Lauris and Deb at intermission
Lauris Elms is still a gracious, beautiful woman with a commanding personality and an astonishing memory (as witnessed by her responses to the interviewers questions). 
How did Larry and I get to know Lauris and get invited? Well …one of  Lauris and Graeme's greatest accomplishments has been parenting our wonderful friend ... Deborah de Graaff. 
On Saturday we were able to spend a few hours together – and this is where both Water and Music intersected. 


Deborah de Graaff, clarinetist
We gave a ‘command’ performance of our talk entitled ‘Our Northwest Passage aboard Traversay III’ for a select audience including Lauris and Graeme.  The get-together took place at Debby and her partner Leah Lock’s spacious home – shared with 2 cats and 2 dogs and an outside menagerie including several chickens, wild turkeys, an echidna and – intermittently – a python. Leah and I took advantage of a little time before ‘showtime’ to play through Bach’s E minor sonata for flute (and harpsichord … only a piano was available this time!)
Mozart run-through
Leah and M.A. play Bach
The potluck which followed the NWP was a fabulous success – especially since Kris Spikes partner Ginny had concocted an amazing spicy soup with nuts, chives and sour cream accompaniment. She has just retired from running an award-winning Patisserie for nine years. John Cran brought greens from his garden and roast chicken, Deb and Leah contributed further herbs and veg, and Larry and I brought a coconut flan with raspberries for dessert while Diane Gardner brought a host of wine bottles (full!)
After dinner we assembled and fit (as best we could) into Deb’s studio to play Mozart’s Quintet for piano and winds. Everyone was sight reading and I found it a little intimidating to be performing with such able professionals – John is a retired first bassoonist with the Sydney Symphony, Deb is a top clarinettist, Leah is rated as one of the ablest flutists in the country and I had well-known Australian composer/pianist Kristofer Spike turning my pages. However, our friend Di scored the most amazing coup by transposing the French Horn part and playing it on the flute. This was particularly wild when Mozart made her dip down into the Bass Clef for a few notes! The culmination of the evening for me was hearing Kris’s most recent flute/piano work … it was being sight read by Leah – a remarkable achievement – and Kris brought great virtuosic flourishes to his piano score with an impressive range of thematic and colouristic hues. The ABC has recorded a number of Kristofer Spikes works and Deb and Leah have participated in many of these recordings. Leah is branching away from music to explore her fascination with veterinary science. This week she's out at a sheep farm!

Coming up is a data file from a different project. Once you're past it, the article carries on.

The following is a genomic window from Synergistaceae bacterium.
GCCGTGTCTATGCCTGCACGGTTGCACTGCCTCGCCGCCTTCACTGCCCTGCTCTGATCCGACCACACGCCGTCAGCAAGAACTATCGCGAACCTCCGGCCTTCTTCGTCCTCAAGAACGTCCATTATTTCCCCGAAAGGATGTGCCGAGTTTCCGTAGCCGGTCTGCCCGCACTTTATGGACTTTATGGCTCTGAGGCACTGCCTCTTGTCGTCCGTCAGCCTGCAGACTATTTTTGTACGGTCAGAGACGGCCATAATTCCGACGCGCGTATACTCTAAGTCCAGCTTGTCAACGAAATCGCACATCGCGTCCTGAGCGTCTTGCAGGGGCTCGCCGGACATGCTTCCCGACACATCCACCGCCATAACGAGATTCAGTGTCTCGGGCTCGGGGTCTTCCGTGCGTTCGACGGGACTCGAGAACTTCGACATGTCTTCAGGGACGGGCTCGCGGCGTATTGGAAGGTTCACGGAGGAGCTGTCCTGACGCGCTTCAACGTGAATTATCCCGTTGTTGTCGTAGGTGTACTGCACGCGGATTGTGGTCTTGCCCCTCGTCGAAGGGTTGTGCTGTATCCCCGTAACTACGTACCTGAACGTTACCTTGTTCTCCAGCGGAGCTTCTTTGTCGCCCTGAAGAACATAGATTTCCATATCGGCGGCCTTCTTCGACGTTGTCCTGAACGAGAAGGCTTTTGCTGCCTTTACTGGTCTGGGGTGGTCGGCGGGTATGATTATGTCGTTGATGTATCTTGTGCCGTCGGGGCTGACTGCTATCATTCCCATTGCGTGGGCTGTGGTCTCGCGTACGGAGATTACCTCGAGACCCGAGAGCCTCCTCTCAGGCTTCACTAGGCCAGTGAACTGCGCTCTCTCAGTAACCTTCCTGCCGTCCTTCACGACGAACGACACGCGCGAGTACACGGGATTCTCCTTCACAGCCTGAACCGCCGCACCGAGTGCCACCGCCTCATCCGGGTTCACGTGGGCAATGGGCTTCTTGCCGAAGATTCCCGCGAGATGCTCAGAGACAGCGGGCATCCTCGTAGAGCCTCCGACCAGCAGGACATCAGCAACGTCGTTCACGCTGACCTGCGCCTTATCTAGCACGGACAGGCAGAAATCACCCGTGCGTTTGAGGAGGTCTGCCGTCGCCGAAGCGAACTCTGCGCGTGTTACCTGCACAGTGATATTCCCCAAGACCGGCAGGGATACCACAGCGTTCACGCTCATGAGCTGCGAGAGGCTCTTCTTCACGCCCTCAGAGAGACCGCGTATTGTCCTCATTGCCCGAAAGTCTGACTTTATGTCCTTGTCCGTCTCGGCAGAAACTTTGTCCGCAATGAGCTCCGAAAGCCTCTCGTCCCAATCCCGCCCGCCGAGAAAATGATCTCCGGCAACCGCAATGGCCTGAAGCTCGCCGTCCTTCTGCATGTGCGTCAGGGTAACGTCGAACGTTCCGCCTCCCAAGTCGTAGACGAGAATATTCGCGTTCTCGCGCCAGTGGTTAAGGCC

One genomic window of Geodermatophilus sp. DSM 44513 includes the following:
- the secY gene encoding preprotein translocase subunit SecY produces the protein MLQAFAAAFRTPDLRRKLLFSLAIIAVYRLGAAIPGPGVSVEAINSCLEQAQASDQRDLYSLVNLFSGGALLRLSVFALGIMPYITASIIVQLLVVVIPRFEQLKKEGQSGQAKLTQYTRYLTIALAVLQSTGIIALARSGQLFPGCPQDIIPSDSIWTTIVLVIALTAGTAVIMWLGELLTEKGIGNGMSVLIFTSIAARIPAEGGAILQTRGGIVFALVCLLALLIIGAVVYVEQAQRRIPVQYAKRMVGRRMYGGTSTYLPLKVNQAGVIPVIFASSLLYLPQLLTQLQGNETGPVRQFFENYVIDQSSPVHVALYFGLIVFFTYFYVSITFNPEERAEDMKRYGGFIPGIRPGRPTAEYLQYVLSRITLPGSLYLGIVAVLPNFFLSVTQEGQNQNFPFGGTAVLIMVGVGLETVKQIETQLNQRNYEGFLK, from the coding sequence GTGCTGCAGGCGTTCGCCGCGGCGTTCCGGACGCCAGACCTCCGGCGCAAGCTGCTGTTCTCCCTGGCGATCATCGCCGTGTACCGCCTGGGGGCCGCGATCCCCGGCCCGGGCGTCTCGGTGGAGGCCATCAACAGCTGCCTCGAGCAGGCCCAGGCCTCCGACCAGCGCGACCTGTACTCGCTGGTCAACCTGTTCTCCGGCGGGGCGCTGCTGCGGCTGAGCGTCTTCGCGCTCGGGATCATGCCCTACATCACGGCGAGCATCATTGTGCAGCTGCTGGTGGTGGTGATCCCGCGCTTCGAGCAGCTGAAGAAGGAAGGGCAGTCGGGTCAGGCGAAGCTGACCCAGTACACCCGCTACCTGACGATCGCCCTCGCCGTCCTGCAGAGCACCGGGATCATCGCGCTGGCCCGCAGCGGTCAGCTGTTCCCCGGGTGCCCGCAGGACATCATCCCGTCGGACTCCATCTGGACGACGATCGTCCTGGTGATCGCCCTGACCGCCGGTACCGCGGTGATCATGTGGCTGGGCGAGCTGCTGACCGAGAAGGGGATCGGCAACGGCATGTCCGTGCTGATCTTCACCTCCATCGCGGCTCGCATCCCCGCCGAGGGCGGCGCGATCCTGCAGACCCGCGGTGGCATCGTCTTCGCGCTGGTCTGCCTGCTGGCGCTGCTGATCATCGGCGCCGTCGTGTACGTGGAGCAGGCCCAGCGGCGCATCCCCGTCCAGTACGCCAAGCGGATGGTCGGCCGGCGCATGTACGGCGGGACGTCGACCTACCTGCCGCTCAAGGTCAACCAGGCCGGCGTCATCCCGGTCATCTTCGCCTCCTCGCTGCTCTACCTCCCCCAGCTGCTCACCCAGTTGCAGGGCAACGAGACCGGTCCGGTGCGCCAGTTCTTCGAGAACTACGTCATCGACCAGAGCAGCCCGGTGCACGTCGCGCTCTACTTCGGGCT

Traversay and Ella show off matching canvas
We had a very full weekend. It was due to Lauris and Graeme's forsight that Deb did a lot of sailing with her parents as a girl, and Larry spent quite a while discussing sailing with Deb's parents. On Friday ‘Ella’ (Deb and Di’s sailboat) rafted up to us in Towler’s Bay. We had great fun jumping into the water which was 23C degrees (warm!) All 3 girls jumped in and had fun but Larry jumped into the water with scuba gear to clean barnacles off the propeller.However I believe he still found it to be fun. At any rate, having a clean prop should make our passage to New Zealand later this week much faster.
Deb has been telling us amusing facts about AUS, identifying bird calls and organizing our time in the most helpful way. She has been driving driving us hither and yon especially out to Bobbin Head Marina - a most restful and beautiful place to stay. I greatly enjoyed ‘sitting in’to listen to some of her impressive teenaged students. 12-yr-old Anny was playing advanced repertoire (a-la-Benny Goodman).
Deb and Di aboard Ella
Now we've re-located to Sydney Harbour itself, and tomorrow I’ve been invited to come along and hear one of Deb's students performing her Graduate recital. If I can get from our anchorage here in Rose Bay over to the ferry dock I’ll be able to walk right up the hill from Circular Quay and make my way past the Governor Generals Residence to the New South Wales Conservatory to hear more brilliant beautiful music.


A great place to relax and do laundry - Bobbin Head Elite Marina

Thursday, 17 November 2016

Pittwater and Cowan Creek

wallaby camping out